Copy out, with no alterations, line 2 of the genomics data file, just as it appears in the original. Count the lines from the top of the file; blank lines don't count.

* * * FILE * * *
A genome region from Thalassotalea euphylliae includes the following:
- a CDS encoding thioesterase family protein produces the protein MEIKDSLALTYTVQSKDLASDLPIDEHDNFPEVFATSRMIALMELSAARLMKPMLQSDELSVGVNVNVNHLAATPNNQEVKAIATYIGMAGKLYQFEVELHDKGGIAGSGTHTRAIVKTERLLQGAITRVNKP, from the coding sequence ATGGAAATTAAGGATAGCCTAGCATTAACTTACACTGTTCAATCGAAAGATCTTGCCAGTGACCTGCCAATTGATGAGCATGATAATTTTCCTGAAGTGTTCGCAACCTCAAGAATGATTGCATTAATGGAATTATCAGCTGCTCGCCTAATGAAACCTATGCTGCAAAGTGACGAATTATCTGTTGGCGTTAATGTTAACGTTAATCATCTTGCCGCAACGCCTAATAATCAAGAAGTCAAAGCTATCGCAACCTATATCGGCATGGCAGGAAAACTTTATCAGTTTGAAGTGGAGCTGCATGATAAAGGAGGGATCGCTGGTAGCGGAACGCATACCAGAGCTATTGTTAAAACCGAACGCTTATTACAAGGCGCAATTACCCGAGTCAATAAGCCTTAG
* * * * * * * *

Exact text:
- a CDS encoding thioesterase family protein produces the protein MEIKDSLALTYTVQSKDLASDLPIDEHDNFPEVFATSRMIALMELSAARLMKPMLQSDELSVGVNVNVNHLAATPNNQEVKAIATYIGMAGKLYQFEVELHDKGGIAGSGTHTRAIVKTERLLQGAITRVNKP, from the coding sequence ATGGAAATTAAGGATAGCCTAGCATTAACTTACACTGTTCAATCGAAAGATCTTGCCAGTGACCTGCCAATTGATGAGCATGATAATTTTCCTGAAGTGTTCGCAACCTCAAGAATGATTGCATTAATGGAATTATCAGCTGCTCGCCTAATGAAACCTATGCTGCAAAGTGACGAATTATCTGTTGGCGTTAATGTTAACGTTAATCATCTTGCCGCAACGCCTAATAATCAAGAAGTCAAAGCTATCGCAACCTATATCGGCATGGCAGGAAAACTTTATCAGTTTGAAGTGGAGCTGCATGATAAAGGAGGGATCGCTGGTAGCGGAACGCATACCAGAGCTATTGTTAAAACCGAACGCTTATTACAAGGCGCAATTACCCGAGTCAATAAGCCTTAG